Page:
While I found a new love in swinging a club and laughing with fellow players, I knew the experience would be limited to just one occasion. I’m pining after another afternoon of golf, but elitism and environmental waste, principles on which the sport feeds to survive, leave me no choice but to abstain.
I don’t expect to play golf again, but I also didn’t head into the experience expecting to find a new life passion. The glory in the idea of immersion—in trying something completely foreign—isn’t the miraculous adoption of a newfound lifestyle, but rather a chance to entertain the possibility of one, even if it means later dismissing it.
Maybe I should focus not on the amount of money I spent playing golf once but rather on the money saved from attempting to golf later in life. Maybe it’s sometimes better to eliminate activities from your repertoire than pile them on.
At age 18, I learned about the stock market, only to hedge my bets poorly and lose a mild investment. A lack of investing talent, discovered early, is not a senseless life penalty, but rather a nudge in the right direction. Perhaps my money was better suited for a bank.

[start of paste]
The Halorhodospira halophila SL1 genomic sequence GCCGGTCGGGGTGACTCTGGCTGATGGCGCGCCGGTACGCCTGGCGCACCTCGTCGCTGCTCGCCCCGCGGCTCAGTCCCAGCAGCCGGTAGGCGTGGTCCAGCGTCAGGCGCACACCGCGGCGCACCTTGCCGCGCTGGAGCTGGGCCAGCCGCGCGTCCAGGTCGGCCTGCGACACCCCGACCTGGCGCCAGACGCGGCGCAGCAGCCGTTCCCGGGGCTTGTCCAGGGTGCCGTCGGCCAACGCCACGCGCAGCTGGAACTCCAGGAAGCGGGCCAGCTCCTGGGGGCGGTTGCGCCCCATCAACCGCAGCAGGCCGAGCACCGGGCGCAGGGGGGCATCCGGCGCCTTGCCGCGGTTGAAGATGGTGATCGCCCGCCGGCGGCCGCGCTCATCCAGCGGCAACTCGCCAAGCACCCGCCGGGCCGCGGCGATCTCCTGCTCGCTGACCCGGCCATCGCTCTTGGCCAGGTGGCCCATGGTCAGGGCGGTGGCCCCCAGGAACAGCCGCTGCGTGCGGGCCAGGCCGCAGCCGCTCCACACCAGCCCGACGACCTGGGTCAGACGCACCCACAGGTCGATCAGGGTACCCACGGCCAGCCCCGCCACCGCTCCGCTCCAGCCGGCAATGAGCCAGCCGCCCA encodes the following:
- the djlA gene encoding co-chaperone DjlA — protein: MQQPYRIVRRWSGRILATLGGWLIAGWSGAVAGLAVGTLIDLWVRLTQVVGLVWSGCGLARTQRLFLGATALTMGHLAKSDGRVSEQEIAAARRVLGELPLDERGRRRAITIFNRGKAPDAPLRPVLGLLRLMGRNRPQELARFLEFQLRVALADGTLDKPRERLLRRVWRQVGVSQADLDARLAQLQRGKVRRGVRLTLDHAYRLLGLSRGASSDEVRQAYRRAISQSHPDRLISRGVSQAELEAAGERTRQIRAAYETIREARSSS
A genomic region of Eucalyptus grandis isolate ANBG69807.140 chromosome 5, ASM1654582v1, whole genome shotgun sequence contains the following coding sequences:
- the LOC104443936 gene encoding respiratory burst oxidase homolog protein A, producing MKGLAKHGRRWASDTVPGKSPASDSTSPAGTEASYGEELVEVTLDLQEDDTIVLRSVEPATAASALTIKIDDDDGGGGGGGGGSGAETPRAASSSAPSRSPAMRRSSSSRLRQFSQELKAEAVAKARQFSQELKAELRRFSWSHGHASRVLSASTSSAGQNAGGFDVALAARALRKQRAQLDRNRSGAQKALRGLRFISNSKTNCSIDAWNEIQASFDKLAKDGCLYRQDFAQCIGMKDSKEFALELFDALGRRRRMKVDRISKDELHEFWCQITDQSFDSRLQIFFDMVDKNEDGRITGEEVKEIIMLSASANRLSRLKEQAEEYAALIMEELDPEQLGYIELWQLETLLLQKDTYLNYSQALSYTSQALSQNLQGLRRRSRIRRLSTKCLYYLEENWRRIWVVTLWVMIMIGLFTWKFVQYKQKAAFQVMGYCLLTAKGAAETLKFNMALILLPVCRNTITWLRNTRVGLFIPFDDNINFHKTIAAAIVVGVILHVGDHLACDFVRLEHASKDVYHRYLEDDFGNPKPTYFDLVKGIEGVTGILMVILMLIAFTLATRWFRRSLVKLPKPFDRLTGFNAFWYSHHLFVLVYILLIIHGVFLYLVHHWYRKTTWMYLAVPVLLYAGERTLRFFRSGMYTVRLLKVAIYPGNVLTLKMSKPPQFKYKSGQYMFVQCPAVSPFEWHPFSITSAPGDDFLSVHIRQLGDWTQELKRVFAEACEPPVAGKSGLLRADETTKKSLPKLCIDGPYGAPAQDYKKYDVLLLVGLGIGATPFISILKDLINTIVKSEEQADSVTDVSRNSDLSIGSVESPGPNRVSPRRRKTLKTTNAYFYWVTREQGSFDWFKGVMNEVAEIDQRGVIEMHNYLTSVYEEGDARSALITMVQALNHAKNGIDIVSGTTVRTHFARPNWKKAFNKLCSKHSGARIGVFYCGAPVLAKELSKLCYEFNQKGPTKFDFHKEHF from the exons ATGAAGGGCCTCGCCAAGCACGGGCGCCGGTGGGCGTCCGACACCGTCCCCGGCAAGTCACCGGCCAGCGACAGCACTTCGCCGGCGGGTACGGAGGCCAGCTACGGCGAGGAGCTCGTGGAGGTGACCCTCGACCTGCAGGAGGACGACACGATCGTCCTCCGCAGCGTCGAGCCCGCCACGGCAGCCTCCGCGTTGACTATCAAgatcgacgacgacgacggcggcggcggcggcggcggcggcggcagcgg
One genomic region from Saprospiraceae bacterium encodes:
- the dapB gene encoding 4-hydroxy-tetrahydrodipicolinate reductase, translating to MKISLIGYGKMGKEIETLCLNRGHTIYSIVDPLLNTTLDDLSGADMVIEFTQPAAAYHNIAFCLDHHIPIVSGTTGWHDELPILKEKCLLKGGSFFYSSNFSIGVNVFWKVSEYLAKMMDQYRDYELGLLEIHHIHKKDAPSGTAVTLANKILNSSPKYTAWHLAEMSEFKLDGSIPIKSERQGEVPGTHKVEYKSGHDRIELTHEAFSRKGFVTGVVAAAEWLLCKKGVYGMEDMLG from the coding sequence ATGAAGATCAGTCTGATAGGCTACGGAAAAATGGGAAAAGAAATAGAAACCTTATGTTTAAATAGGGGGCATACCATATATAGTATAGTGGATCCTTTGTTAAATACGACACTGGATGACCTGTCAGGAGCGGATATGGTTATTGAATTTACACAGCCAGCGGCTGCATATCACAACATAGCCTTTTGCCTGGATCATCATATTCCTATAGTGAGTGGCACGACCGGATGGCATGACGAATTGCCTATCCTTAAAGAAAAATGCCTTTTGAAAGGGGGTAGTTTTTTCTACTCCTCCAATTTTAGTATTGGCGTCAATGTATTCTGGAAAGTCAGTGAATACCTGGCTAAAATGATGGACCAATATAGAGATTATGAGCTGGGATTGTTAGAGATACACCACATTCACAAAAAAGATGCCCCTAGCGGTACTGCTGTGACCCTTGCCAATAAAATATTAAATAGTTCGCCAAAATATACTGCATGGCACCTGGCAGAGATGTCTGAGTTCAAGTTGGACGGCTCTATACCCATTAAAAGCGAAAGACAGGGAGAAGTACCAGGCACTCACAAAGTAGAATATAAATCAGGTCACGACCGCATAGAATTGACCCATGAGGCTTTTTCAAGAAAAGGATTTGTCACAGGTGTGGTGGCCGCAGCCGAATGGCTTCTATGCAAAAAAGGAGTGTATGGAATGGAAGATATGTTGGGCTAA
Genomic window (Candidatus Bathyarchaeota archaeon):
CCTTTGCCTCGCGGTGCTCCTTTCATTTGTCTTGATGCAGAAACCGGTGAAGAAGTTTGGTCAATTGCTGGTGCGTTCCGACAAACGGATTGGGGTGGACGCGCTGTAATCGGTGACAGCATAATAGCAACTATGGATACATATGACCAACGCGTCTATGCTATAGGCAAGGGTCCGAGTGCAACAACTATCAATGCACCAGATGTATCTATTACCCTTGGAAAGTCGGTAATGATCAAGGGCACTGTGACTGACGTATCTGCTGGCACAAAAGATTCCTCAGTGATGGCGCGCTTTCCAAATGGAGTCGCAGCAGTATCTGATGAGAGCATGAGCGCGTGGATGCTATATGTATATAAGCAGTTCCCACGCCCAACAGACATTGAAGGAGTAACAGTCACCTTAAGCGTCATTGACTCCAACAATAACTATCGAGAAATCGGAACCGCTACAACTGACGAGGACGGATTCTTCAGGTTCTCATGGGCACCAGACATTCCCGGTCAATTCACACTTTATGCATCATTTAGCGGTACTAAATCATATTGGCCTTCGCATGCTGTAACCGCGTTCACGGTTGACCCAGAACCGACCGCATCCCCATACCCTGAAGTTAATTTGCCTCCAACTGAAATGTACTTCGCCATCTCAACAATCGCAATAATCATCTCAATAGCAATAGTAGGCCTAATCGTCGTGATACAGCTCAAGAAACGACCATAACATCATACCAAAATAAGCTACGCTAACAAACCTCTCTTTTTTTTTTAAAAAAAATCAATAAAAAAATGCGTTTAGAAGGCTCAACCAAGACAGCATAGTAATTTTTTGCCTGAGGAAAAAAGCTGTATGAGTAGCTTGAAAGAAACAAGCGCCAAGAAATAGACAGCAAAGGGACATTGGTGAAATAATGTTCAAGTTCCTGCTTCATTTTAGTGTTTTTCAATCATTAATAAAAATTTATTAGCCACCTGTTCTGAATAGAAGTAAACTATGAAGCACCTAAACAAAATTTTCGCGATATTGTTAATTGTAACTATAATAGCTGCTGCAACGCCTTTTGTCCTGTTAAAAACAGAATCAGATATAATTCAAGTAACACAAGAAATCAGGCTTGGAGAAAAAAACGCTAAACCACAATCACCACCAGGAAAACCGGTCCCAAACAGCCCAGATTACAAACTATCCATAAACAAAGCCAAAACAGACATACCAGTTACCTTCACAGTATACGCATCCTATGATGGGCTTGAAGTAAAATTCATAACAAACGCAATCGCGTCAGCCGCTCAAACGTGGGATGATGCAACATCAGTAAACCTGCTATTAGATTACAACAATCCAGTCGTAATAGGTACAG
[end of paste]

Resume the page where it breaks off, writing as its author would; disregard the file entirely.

In sixth grade, I attempted computer hacking, only to lose my mother’s credit card information on a shady website. I spent a couple hours crying in the shower, but the failure was needed; I removed computer science from my list of career options.
I believe every loss brings its own teachings and misadventures. Golf was no different. Its lessons may not always be useful, but they’re lessons learned all the same.
This week, I learned that you yell “fore” instead of “heads up” when a golf ball is flying toward your friend. I couldn’t tell you why.
I learned how little time your friend has to dodge said golf ball, and that there’s really no point in yelling “fore” at all. You may as well simply watch and hope for the best.
I learned that an amateur golf ball isn’t moving fast enough to kill someone, regardless of how deadly it seems, but the guilt amasses quickly when you almost concuss a buddy. You think about how this never would have happened if you’d just chosen to go for a hike, row a boat or read a book instead.
If someone asks me whether I’ve played golf, I can say I have. And if they ask me whether I like it, I learned my answer:
“The game’s not for me.”
In my opinion, the answer was worth the investment.
Statement Columnist John Jackson can be reached at firstname.lastname@example.org.